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Yellow! [Aug. 23rd, 2006|12:13 pm]
garden_weasel

garden_weasel

[jrstraus]

I have a Fothergilla, a Magnolia, and a Fragrant Viburnum in my front yard here in zone 5.  It's a small yard, but none of them are adjacent to each other.  However, all of them are a bit chlorotic... especially the Fothergilla.  We haven't had too much rain, so it's unlikely to be that.  I suspect that the soil is too alkali - this tends to be a problem in our area - we have a lot of clay in Chicagoland.  I'll be doing a soil test eventually, but in the meantime, what do you think?  Are Fothergillas especially sensitive to pH?  And why are these three affected, but not the Hydrangea or the other Fragrant Viburnum that are in between?  The yews are fine too.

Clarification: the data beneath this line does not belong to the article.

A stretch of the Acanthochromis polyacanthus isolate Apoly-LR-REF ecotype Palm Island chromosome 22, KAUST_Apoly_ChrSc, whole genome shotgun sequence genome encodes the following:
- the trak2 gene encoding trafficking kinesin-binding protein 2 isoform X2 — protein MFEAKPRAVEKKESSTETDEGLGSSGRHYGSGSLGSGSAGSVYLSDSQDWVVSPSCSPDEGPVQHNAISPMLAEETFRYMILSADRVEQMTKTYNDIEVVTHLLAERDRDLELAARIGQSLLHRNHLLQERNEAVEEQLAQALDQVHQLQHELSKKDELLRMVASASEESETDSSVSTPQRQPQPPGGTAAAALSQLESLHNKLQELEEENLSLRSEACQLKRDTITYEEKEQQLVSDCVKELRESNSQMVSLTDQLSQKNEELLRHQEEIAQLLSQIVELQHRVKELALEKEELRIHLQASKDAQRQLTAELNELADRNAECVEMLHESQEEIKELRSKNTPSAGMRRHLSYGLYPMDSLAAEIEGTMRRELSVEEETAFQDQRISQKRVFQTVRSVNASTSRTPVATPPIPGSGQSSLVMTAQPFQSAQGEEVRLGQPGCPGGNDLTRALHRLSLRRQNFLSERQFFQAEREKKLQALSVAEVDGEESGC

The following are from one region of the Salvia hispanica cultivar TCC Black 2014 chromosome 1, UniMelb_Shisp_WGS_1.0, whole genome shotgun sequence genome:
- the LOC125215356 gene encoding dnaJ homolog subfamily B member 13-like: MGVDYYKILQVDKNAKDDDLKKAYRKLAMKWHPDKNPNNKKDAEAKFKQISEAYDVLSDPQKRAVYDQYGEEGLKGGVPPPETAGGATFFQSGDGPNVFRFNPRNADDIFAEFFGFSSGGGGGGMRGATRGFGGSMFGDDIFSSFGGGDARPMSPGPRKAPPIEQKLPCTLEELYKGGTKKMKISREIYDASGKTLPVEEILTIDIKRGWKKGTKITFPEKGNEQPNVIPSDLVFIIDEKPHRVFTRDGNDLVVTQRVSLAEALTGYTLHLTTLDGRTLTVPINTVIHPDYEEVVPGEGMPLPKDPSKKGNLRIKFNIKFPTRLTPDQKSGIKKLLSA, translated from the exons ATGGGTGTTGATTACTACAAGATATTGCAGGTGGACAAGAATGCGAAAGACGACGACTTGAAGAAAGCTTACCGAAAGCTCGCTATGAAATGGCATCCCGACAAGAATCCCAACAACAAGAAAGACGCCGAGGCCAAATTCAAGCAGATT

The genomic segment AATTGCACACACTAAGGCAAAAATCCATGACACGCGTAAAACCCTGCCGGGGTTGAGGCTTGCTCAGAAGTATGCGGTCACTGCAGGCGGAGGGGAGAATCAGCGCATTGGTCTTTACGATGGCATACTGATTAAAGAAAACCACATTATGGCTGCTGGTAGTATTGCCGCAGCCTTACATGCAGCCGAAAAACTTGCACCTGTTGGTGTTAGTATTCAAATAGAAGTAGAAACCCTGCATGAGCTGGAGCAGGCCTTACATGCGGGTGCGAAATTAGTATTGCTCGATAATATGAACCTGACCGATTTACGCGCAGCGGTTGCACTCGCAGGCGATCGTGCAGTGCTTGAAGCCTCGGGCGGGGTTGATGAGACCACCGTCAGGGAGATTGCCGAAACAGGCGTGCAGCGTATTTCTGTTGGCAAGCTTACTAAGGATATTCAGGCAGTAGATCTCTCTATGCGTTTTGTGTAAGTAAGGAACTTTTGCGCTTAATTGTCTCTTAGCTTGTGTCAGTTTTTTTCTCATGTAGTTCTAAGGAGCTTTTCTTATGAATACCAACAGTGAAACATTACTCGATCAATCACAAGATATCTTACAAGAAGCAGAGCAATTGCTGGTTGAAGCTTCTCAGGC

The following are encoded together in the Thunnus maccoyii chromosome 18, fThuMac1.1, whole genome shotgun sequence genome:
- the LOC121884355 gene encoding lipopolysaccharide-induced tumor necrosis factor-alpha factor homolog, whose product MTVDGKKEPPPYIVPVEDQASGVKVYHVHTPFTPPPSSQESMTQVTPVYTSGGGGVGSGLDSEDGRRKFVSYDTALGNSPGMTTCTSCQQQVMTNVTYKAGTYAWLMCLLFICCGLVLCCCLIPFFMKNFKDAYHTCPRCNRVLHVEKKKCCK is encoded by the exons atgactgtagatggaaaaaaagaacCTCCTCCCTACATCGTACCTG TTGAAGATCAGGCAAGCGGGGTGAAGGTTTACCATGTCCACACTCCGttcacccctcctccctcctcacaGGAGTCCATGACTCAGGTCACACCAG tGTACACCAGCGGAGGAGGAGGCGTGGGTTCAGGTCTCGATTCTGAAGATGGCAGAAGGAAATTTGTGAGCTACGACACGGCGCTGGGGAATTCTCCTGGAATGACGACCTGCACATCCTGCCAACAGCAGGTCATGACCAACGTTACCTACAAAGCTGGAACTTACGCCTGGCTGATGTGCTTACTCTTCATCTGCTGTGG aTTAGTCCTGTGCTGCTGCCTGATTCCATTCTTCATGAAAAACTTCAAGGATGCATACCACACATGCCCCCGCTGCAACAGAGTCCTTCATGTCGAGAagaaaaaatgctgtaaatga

So, am I missing something here?  Is the soil too alkali, and we've got iron chlorosis?  If so... anybody know an organic additive for acidity?


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Comments:
[User Picture]From: katanadoshi
2008-08-14 02:06 am (UTC)
Your hydrangea, unlike the others, will take alkali soil without much fuss as pH for a hydrangea only determines color of the blooms, not the health of the plant. For the other's you might want to try adding things around the individual plants to correct the soil or add to the whole yard if you'd like to see what color your hydrangea will turn.
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